Arctic air combined with wind gusts to leave much of Michigan freezing, and several inches of snow fell Sunday and Monday as well.
Yet another blast of cold air moved over the Great Lakes early Monday, dropping temperatures to single digits with wind gusts making it feel even colder, National Weather Service meteorologist Nick Schwartz said. Wind chills were low enough to prompt the service to issue a warning, and for Gov. Rick Snyder to urge people to limit travel and stay inside if possible.
In Alpena, high temperatures slid from 15 degrees at 2 a.m. Monday to 7 just before 1 p.m., according to NWS observations at Alpena County Regional Airport. Wind chills hit -11 just before 4 p.m., and are predicted to reach -24 today. By comparison, the weekend will feel balmy, with predicted highs of 30 Friday and 35 for both Saturday and Sunday.
News Photo by Jordan Travis
United States Post Office city carrier Zach Birmingham delivers the mail on a stretch of Sable Street in Alpena Monday afternoon. The high temperature was around 5 degrees at the time, with wind chills nearing -8, according to the National Weather Service.
"The jet stream pattern has been very favorable for these repetitive arctic air intrusions," he said, adding this will change and offer a few weeks reprieve.
The NWS issued a wind chill warning, in effect until 7 p.m. today. It's something the service does in Northeast Michigan when there's a danger the wind chill will drop below -30 degrees, Schwartz said.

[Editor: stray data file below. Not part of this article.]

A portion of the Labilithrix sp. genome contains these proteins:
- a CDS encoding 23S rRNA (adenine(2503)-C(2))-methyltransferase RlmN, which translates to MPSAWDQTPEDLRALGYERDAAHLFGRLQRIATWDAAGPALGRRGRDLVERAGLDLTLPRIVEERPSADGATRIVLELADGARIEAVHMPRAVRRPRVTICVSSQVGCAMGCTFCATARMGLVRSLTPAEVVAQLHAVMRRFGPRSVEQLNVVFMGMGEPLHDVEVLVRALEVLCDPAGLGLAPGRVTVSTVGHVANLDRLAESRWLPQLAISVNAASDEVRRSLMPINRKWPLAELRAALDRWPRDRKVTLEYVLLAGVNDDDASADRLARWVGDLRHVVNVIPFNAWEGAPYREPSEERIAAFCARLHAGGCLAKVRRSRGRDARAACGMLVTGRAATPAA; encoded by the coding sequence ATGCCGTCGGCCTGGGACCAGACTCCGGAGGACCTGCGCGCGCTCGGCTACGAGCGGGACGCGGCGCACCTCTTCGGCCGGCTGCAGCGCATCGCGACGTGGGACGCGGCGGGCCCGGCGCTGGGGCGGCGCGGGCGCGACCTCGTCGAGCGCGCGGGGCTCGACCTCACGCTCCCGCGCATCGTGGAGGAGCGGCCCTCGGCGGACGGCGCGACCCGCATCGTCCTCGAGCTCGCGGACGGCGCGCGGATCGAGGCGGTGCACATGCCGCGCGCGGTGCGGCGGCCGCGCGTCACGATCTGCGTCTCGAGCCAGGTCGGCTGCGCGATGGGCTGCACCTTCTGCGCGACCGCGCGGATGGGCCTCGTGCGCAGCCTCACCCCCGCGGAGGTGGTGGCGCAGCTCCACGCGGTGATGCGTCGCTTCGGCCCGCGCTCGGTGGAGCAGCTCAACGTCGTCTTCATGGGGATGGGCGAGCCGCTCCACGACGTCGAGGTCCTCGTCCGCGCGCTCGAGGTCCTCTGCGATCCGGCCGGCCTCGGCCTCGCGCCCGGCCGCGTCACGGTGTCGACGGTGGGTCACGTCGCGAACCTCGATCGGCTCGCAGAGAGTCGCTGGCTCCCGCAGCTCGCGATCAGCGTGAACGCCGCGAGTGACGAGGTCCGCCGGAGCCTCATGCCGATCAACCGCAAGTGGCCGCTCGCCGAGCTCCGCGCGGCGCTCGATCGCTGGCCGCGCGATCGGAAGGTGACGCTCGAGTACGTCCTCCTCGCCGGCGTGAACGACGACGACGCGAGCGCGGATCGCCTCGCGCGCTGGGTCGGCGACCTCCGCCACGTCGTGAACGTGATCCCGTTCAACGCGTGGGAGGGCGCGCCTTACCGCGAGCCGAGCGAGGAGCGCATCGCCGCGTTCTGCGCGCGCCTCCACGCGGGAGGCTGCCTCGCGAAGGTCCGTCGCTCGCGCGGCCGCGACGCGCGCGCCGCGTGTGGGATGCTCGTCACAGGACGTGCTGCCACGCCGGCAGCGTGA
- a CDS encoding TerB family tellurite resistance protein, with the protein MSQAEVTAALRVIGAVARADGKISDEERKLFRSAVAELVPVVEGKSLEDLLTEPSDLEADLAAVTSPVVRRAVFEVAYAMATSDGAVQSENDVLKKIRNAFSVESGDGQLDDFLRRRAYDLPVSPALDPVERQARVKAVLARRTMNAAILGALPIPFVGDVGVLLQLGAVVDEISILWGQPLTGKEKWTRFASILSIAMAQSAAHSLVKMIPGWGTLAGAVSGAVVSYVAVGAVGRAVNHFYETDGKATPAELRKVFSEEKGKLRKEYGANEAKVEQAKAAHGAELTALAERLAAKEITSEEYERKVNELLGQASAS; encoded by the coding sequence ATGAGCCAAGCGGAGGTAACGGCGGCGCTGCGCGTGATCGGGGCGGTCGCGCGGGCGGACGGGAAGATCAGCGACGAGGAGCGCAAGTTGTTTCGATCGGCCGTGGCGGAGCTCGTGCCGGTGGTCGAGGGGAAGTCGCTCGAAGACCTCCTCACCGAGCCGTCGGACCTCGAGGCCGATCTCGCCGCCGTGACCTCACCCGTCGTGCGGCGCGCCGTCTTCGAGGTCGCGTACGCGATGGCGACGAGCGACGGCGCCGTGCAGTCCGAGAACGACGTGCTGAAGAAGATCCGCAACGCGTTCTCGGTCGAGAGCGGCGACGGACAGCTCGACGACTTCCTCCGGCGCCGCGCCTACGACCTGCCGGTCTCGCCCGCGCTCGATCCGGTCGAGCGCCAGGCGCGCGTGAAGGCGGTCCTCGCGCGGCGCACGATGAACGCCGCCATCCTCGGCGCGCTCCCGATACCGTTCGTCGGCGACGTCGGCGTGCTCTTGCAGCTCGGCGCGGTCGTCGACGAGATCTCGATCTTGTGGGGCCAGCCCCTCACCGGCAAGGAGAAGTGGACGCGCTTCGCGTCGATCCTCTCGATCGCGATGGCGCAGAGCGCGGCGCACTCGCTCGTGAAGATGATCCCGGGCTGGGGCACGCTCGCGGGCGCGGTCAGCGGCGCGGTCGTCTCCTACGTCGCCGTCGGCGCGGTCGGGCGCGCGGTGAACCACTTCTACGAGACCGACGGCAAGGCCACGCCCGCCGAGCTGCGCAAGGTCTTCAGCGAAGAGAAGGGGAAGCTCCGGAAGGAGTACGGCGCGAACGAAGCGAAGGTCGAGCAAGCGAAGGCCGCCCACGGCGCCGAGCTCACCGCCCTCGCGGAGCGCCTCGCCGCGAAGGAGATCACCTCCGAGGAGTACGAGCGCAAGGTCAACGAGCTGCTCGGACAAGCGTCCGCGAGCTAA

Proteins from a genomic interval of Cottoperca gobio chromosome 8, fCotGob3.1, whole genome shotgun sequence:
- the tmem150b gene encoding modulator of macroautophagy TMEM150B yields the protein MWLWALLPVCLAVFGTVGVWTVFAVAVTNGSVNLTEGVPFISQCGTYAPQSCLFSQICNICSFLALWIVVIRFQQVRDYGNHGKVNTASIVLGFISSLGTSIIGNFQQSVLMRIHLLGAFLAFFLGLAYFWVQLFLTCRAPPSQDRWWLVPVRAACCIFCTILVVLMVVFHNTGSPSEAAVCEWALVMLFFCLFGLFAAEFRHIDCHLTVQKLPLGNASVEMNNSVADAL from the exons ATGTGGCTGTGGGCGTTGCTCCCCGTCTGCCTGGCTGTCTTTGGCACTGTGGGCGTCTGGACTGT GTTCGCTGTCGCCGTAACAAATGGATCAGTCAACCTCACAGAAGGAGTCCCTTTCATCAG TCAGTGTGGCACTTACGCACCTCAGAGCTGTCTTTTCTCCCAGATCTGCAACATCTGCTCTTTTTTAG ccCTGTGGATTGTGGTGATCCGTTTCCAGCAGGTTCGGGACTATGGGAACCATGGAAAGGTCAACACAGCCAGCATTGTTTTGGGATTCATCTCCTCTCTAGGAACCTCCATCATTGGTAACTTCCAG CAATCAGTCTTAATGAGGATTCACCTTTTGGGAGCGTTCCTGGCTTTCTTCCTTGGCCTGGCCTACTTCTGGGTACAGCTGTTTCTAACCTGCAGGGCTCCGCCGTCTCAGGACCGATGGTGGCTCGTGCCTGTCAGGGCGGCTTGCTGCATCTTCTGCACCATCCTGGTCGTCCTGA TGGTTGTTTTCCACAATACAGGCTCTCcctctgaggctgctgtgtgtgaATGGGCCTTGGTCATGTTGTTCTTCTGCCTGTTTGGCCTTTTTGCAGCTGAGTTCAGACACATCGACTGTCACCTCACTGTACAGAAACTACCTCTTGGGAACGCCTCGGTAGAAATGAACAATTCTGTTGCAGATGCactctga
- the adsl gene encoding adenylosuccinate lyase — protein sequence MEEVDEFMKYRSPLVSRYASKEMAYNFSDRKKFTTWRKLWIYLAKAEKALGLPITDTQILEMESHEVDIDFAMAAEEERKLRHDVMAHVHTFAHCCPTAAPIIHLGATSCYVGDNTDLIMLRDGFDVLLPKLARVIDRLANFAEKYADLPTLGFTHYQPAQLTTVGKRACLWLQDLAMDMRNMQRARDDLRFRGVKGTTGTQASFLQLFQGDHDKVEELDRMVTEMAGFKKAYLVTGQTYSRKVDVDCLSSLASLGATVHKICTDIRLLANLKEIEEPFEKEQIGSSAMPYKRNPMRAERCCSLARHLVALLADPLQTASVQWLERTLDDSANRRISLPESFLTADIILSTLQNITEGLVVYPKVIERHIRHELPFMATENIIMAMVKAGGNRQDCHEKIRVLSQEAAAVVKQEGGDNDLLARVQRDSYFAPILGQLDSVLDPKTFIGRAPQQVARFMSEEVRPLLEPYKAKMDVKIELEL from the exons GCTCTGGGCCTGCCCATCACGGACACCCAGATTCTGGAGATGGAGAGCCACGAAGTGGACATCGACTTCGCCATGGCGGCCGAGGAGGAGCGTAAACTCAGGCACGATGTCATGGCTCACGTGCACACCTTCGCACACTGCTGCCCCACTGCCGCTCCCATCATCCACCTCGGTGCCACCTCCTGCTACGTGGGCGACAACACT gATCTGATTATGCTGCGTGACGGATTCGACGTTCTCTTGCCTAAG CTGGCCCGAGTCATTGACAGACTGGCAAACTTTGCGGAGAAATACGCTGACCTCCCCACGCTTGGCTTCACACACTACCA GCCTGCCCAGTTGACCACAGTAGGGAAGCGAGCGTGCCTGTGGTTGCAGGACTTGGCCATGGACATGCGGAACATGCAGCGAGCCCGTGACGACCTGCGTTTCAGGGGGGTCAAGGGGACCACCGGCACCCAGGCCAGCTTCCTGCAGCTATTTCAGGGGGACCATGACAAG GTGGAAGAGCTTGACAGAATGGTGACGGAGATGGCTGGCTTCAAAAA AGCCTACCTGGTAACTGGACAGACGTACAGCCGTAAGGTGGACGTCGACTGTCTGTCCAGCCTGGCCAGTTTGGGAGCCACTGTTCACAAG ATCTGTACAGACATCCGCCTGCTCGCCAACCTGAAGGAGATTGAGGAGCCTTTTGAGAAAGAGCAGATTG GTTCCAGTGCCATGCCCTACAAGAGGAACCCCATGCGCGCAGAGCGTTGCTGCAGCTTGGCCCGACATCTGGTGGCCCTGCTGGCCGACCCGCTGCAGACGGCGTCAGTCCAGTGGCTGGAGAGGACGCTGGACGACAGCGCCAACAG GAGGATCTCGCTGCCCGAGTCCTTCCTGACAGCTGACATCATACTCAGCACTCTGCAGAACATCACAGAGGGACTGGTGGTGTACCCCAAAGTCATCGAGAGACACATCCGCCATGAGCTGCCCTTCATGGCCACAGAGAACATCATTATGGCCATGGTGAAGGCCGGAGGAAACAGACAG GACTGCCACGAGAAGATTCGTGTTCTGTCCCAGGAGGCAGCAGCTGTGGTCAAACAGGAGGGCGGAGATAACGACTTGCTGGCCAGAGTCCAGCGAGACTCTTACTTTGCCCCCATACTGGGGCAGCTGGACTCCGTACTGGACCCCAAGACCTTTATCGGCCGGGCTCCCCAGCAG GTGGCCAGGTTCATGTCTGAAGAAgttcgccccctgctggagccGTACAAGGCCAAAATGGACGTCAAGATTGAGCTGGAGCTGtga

The extreme winter weather was too much for many schools. Alpena Public Schools and Rogers City Area Schools' websites both said the districts were closed due to the extreme cold and snow. Atlanta Community Schools were closed as well, and local media reported widespread closings across northern Michigan. Many already had cancelled classes for today by Monday evening, including Alcona, Alpena, Atlanta, Hillman, Posen and Rogers City.
Alpena Postmaster Linda Kruger reminded everyone to keep snow clear from mailboxes, and to clear sidewalks and stairs for letter carriers. In a press release, she said hazardous conditions or snow plowed against mailboxes may force carriers to curtail delivery until the next day, but only after careful consideration and as a last resort.
As of Monday morning, 24-hour snowfall totals around Northeast Michigan ranged from eight-tenths of an inch in Rogers City to 7.4 in Harrisville, Schwartz said. He cited numbers from observers showing Atlanta picked up 1.4 inches as of 8 a.m. Monday, and Alpena got 2.9 inches as of 7 a.m. the same day.
"This is associated with a low-pressure system that passed well to the south of northern Michigan that brought heavier totals downstate," he said.
MLive.com reported Owosso got 18.7 inches of snow as of 3 p.m. Monday, with totals of more than a foot in other south and Mid-Michigan cities.
Some areas in Northeast Michigan likely experienced more lake-effect snow, Schwartz said. Alpena's total was measured at the airport, but 1.6 miles south-southwest, a volunteer with the CoCoRaHS reporting network measured 5.8 inches of snow from the same 24-hour period.